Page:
Putative marriage


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PUTATIVE MARRIAGE. This marriage is described by jurists as "matrimonium putativum, id est, quod bona fide et solemnitur saltem, opinions conjugis unius justa contractum inter personas vetitas jungi." Hertius, h.t. It is a marriage contracted in good faith, and in ignorance of the existence of those facts which constituted a legal impediment to the intermarriage.
     2. Three circumstances must concur to constitute this species of marriage. 1st. There must be a bona fides. One of the parties, at least, must have been ignorant of the impediment, not only at the time of the marriage, but must also have continued ignorant of it during his or her life, because, if he became aware of it, he was bound to separate himself from his wife. 2d. The marriage must be duly solemnized. 3d. The marriage must have been considered lawful in the estimation of the parties, or of that party who alleges the bona fides.
     3. A marriage in which these three circumstances concur, although null and void, will have the effect of entitling the wife, if she be in good faith, to enforce the rights of property, which would have been competent to her if the marriage had been valid, and of rendering the children of such marriage legitimate.
     4. This species of marriage was not recognized by the civil law; it was introduced by the canon law. It is unknown to the law of the United States, and in England and Ireland. In France it has been adopted by the Code Civil, art. 201, 202. In Scotland, the question has not been settled. Burge on the Confl. of Laws, 151, 2.

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Putative Marriage. Returning to the first hypothetical, assume that Anne--Henry's second wife--defeats the subsequent marriage presumption to the detriment of Jane--Henry's third wife.
(249) The putative marriage doctrine goes one step further in protecting subsequent spouses, protecting those who entered into a "marriage" in good faith even where the court cannot create a valid divorce to salvage the subsequent marriage.
Essentially, the putative marriage doctrine provides the civil effects of marriage to one who in good faith entered into a marriage that is later revealed to be invalid.
Like the subsequent marriage presumption and the marriage by estoppel doctrine, the putative marriage doctrine is intended to protect innocent spouses--including mistaken bigamists, who innocently but erroneously believe that they obtained a valid divorce prior to remarrying--and promote equity.
This text introduces Texas marital property rights, covering the community property system; common-law marriage and putative marriage; disputes between unmarried people; pensions and other employment benefits; goodwill and professional degrees; presumptions, tracing, and commingling; torts and damage to property; reimbursement and acquisitions over time; rents and profits; business interests; management powers; creditors' rights; constitutional limits; divorce; death; conflicts of law; marital agreements; and spousal gifts and partitions.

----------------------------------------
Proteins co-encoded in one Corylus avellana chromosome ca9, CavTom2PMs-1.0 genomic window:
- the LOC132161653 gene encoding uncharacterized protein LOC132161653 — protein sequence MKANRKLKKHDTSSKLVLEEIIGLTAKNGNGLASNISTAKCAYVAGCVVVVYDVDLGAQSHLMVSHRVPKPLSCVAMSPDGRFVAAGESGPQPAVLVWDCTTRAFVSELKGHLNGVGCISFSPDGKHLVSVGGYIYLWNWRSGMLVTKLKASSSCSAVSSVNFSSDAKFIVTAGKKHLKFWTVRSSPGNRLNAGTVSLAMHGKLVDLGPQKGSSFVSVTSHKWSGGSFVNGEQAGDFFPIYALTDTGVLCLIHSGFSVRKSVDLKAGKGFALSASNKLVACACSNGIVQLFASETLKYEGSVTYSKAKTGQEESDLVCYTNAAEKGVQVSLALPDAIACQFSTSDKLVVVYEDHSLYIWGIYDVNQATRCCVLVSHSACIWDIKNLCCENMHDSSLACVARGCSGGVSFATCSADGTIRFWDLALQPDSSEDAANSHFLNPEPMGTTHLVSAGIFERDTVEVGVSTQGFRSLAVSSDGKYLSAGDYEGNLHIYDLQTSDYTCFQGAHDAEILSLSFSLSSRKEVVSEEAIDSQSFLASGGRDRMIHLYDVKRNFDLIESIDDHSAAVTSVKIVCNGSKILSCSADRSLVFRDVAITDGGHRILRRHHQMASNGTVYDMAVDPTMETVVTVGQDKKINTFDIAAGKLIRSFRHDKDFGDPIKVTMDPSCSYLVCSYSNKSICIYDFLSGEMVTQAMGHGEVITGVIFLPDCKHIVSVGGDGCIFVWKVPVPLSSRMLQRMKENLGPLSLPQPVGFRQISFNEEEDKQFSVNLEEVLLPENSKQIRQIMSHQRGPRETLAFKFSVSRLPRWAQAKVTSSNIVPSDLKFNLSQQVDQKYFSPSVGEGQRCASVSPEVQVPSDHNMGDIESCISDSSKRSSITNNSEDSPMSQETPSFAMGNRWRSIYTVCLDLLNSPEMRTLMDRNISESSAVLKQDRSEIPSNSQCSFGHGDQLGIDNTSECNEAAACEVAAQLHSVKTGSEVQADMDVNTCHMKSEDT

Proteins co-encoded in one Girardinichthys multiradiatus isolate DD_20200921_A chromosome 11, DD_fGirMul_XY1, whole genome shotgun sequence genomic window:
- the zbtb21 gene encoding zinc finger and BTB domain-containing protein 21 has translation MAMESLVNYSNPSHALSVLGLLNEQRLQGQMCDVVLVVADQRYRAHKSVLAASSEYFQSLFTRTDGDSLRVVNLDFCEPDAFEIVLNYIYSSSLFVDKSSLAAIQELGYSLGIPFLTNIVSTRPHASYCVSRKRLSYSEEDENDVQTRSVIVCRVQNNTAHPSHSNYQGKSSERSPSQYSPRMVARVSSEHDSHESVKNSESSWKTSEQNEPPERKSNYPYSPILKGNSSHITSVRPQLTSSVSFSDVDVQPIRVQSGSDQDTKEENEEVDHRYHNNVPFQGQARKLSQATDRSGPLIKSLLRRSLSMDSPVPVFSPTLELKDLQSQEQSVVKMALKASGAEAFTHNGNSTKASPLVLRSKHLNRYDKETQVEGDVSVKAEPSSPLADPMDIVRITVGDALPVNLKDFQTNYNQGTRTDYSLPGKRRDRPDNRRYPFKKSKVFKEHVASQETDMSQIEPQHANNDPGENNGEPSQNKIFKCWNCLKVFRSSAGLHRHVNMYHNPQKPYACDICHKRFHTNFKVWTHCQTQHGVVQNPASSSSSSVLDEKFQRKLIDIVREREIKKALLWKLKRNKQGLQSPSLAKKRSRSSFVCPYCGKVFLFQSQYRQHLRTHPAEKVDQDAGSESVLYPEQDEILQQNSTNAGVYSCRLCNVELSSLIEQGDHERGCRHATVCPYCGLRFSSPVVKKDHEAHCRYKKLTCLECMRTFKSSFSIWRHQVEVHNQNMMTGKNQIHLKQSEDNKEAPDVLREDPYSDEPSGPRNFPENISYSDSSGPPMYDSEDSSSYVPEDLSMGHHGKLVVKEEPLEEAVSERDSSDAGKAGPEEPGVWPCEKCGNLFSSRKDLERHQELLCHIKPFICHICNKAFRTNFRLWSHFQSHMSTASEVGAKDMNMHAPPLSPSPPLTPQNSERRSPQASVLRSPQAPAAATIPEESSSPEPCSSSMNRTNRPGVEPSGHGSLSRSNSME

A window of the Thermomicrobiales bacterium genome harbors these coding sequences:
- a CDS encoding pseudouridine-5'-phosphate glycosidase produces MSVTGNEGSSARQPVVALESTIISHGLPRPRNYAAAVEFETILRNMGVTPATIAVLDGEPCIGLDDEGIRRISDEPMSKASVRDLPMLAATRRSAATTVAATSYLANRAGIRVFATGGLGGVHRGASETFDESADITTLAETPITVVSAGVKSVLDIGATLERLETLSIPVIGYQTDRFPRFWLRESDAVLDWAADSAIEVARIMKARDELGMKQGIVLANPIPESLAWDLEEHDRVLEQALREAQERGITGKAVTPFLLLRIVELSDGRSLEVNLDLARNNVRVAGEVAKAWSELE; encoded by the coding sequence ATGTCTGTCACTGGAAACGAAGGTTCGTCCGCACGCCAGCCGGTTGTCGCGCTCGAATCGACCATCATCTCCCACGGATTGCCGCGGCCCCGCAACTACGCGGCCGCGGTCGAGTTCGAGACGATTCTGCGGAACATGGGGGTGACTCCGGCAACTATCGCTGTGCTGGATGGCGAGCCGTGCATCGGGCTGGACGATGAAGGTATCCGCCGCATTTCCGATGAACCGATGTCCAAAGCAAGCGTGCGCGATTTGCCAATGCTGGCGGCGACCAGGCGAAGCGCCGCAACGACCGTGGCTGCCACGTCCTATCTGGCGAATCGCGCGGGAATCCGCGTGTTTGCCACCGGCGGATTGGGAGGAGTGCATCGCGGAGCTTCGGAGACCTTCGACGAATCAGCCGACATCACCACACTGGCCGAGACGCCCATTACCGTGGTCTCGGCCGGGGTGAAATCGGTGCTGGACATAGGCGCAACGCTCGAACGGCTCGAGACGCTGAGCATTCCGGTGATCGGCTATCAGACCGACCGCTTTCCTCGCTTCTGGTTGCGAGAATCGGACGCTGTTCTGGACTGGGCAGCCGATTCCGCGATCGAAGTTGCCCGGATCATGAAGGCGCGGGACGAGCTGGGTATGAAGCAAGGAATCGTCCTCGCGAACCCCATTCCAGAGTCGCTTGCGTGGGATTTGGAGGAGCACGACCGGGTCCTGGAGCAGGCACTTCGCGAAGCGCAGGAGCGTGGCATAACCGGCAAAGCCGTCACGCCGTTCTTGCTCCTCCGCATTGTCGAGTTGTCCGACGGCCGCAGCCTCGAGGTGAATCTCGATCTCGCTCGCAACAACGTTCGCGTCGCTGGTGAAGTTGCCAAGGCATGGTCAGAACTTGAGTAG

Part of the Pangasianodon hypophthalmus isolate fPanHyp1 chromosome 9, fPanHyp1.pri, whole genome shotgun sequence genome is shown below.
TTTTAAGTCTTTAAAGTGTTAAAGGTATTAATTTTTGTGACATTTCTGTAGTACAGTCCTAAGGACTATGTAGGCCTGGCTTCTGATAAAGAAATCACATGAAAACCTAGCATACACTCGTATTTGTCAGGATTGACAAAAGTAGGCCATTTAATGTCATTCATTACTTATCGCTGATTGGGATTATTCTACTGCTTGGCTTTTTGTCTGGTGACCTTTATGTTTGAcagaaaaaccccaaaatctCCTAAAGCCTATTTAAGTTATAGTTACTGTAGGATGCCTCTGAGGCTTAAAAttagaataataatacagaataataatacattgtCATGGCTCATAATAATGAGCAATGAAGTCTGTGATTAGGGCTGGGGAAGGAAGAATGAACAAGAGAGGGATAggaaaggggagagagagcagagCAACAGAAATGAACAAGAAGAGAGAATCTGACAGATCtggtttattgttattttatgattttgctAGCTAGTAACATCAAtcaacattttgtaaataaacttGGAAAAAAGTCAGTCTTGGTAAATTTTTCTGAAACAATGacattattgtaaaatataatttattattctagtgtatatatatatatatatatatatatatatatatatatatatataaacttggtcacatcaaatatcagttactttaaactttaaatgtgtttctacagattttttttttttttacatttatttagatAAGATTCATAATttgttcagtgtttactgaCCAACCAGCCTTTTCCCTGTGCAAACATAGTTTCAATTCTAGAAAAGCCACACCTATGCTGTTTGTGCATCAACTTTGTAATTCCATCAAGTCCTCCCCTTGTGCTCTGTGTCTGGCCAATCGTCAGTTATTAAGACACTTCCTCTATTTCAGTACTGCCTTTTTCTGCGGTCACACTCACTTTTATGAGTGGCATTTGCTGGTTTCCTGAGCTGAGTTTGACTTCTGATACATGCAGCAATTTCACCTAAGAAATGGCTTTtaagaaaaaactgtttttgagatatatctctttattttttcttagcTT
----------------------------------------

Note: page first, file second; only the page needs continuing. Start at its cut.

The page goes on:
They take a comparative approach that notes the similarities and differences between states and discuss basic community property law as well as conflict of laws approaches to solving multi-state marital property problems, the law concerning putative marriage and property rights arising out of unmarried cohabitation, and special rules of federal income tax law for community property.
Emancipation assumes the existence of a valid or putative marriage. Id.
A minor in an absolutely-null marriage is likewise fully emancipated if the marriage is a "putative marriage." Emancipation is a "civil effect" of a putative marriage.
An annulment is a legal declaration that a putative marriage was null and void ab initio.
If a marriage is void from its inception under state law, the Service considers the couple unmarried for the entire length of the "marriage."(9) As a result, the taxpayers must file amended returns reflecting single (or head-of-household, if appropriate) filing status for all open tax years.(10) Even in the situation of a void marriage, however, the Tax Court has held that the taxability of periodic payments made under an annulment decree is determined under the rules regarding taxation of alimony, because the putative marriage can create a legal obligation of support.(11) As a result, an annulment can void a marriage for joint return purposes while potentially allowing the general taxability/deductibility of alimony payments.
The code says, "Illegitimate children are rendered legitimate through the subsequent valid or putative marriage of their parents or through a rescript of the Holy See." Italian newspapers said that, after the annulment, Princess Caroline wrote to the Vatican asking for the rescript, which would legalize her children's position "in the midst of the church."
A SOLUTION: EXPANDING THE HUMANITARIAN VISA AND APPLYING THE DOCTRINE OF PUTATIVE MARRIAGE

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